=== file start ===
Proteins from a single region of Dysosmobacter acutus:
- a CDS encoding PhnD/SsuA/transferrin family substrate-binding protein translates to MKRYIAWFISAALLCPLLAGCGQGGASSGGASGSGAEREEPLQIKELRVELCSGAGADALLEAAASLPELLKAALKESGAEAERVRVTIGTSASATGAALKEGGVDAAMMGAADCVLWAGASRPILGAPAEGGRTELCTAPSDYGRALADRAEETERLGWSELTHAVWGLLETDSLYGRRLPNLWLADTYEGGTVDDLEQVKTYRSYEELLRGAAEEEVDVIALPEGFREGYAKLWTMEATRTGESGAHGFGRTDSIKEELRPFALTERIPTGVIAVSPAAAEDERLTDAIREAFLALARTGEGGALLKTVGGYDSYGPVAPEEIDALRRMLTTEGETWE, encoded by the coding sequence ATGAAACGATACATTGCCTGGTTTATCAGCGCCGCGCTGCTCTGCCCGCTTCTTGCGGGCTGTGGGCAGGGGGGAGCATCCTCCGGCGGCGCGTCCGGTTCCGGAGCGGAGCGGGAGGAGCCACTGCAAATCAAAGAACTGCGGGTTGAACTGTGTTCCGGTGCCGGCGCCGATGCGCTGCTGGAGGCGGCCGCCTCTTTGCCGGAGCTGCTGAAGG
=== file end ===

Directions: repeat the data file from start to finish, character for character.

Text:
Proteins from a single region of Dysosmobacter acutus:
- a CDS encoding PhnD/SsuA/transferrin family substrate-binding protein translates to MKRYIAWFISAALLCPLLAGCGQGGASSGGASGSGAEREEPLQIKELRVELCSGAGADALLEAAASLPELLKAALKESGAEAERVRVTIGTSASATGAALKEGGVDAAMMGAADCVLWAGASRPILGAPAEGGRTELCTAPSDYGRALADRAEETERLGWSELTHAVWGLLETDSLYGRRLPNLWLADTYEGGTVDDLEQVKTYRSYEELLRGAAEEEVDVIALPEGFREGYAKLWTMEATRTGESGAHGFGRTDSIKEELRPFALTERIPTGVIAVSPAAAEDERLTDAIREAFLALARTGEGGALLKTVGGYDSYGPVAPEEIDALRRMLTTEGETWE, encoded by the coding sequence ATGAAACGATACATTGCCTGGTTTATCAGCGCCGCGCTGCTCTGCCCGCTTCTTGCGGGCTGTGGGCAGGGGGGAGCATCCTCCGGCGGCGCGTCCGGTTCCGGAGCGGAGCGGGAGGAGCCACTGCAAATCAAAGAACTGCGGGTTGAACTGTGTTCCGGTGCCGGCGCCGATGCGCTGCTGGAGGCGGCCGCCTCTTTGCCGGAGCTGCTGAAGG